As part of our series on the next generation of innovators ahead of our Mega Maker Lab in August, we’re taking time to celebrate youth creativity. Here, we’re taking a look at how some of our most well-known, useful and everyday items were actually the product of young inventors with inquisitive minds. They show that curiosity is all you need to be a maker.


Philo T. Farnsworth was just 15 years old when he developed components that would become crucial to the development of all-electronic television. Having always been interested in engineering and mechanics, he had previously repaired his family’s generator and converted their hand-powered washing machine to run on electricity. His ‘video camera tube’ image pickup device was produced commercially as part of television sets until 1951.


In 1974, 10-year-old Becky Schroeder was trying to do her homework in the dark of her mother’s car. She wondered whether there was a way to make her page luminous in the absence of a light source. Becky experimented with phosphorescent paint lines and acrylic boards until she came up with something that worked to illuminate the paper. She was 12 when she got her US patent – the youngest ever recipient. Doctors, the police and the US Navy have used Glo-Sheets, and Becky made her invention into a career in adulthood as well.


Keen on water sports, British boy Peter Chilvers is now credited as having created the first sailboard in 1958 when he was 12. The board and sport came to prominence in the late 1960s, and it was actually the efforts of the designers who popularised it to patent their idea that proved Chilvers to be the originator. He was seen with his invention in an early photograph, which most importantly included the joint design crucial to the later claimants’ supposed case.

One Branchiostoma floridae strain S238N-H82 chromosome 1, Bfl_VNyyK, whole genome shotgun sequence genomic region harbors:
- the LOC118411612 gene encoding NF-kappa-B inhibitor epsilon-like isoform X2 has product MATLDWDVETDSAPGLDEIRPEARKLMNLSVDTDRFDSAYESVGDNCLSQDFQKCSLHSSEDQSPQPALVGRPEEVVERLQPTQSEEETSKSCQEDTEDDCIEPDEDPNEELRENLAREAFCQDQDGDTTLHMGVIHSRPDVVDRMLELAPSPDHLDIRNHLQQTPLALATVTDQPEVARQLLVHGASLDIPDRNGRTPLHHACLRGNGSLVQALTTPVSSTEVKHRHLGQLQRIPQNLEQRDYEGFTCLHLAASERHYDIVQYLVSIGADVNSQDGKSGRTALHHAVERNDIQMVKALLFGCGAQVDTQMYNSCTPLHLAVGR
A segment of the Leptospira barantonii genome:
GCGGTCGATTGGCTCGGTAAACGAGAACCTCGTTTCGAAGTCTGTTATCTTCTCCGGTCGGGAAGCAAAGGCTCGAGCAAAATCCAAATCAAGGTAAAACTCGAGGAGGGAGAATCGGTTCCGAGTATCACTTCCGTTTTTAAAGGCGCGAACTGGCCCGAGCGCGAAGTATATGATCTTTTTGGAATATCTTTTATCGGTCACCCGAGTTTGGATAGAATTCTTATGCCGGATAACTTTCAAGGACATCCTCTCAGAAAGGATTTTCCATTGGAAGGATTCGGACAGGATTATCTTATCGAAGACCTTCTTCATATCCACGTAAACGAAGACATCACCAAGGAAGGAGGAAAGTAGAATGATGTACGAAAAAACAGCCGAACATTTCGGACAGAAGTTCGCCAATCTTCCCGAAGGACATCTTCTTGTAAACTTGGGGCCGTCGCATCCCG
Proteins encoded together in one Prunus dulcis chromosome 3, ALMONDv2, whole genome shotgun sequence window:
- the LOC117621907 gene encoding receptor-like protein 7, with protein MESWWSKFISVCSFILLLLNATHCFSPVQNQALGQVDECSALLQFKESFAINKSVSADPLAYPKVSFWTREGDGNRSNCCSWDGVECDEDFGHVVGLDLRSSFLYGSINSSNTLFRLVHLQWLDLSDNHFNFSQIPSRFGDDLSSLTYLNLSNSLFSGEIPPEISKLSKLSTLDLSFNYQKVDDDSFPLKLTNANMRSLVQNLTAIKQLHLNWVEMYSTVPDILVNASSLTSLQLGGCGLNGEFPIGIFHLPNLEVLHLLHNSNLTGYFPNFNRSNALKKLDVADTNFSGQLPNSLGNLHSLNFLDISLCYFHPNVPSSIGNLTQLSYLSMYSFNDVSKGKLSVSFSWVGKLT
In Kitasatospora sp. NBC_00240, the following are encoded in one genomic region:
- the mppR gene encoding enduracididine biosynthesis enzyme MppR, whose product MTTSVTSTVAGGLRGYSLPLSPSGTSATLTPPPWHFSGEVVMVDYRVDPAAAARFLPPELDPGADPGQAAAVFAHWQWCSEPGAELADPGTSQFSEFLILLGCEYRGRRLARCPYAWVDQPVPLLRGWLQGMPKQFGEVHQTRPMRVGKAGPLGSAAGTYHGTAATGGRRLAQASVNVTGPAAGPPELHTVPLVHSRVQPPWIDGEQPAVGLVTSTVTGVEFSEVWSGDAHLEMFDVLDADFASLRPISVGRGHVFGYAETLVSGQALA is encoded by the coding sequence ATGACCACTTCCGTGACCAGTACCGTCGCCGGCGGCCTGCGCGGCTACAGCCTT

The telephone has several credited inventors, and while Scottish-born Alexander Graham Bell was 29 when the device was patented, his activity throughout his life up until then is notable in its invention. He isn’t known to have been a gifted student but was just interested in how things were made and solving problems with curiosity, such as working out at age 12 how the grain mill removed husks. Among his other ventures were kites and experiments in sound and visible speech for the deaf. Learn how to make your own flying machines with our guides.


It makes sense that a young gymnast might have the inspiration for a trampoline. It was after marvelling at trapeze artists in the 1930s that 16-year-old George Nissen thought their performance would be even better if they could continue bouncing. Using his family’s garage as a workshop, he created his ‘bouncing rig’ by strapping canvas sheets to a steel frame. Along with his gymnastics coach, he added more flexibility by adding tyre inner tubes to the edges – the equivalent of the springs we still see on trampolines today. The name comes from the Spanish word for ‘diving board’.


Louis Braille had been blind in both eyes since an accident at the age of three. In 1821 his teacher introduced the class to a system of embossed dot reading which had been invented for the military to decipher messages but was thought to be too complicated to use. Inspired by this, Braille experimented with paper, slates and a stylus to work out a simpler system. Four years later, when he was barely 16 years old, he had come up with a versatile method which could be used to represent 64 letters and characters. Braille became a teacher to spread his knowledge and code, and by the 1920s it had become the global standard system for reading that it still is today.


Blaise Pascal went on to have a successful and celebrated career as a mathematician, physicist and philosopher, but it was as a child that he started work on a calculator in the 1640s. His father was a tax collector and at the age of 18 Pascal came up with his machine for adding and subtracting to help with the tedious accounting involved. He made continued improvements to the device, building 50 models over the years and contributing to the knowledge for the designs that would later become the calculators we know today.

Get inspired to think creatively and come up with your own inventions at our Mega Maker Lab this summer.

Posted by:Sophie Sabin

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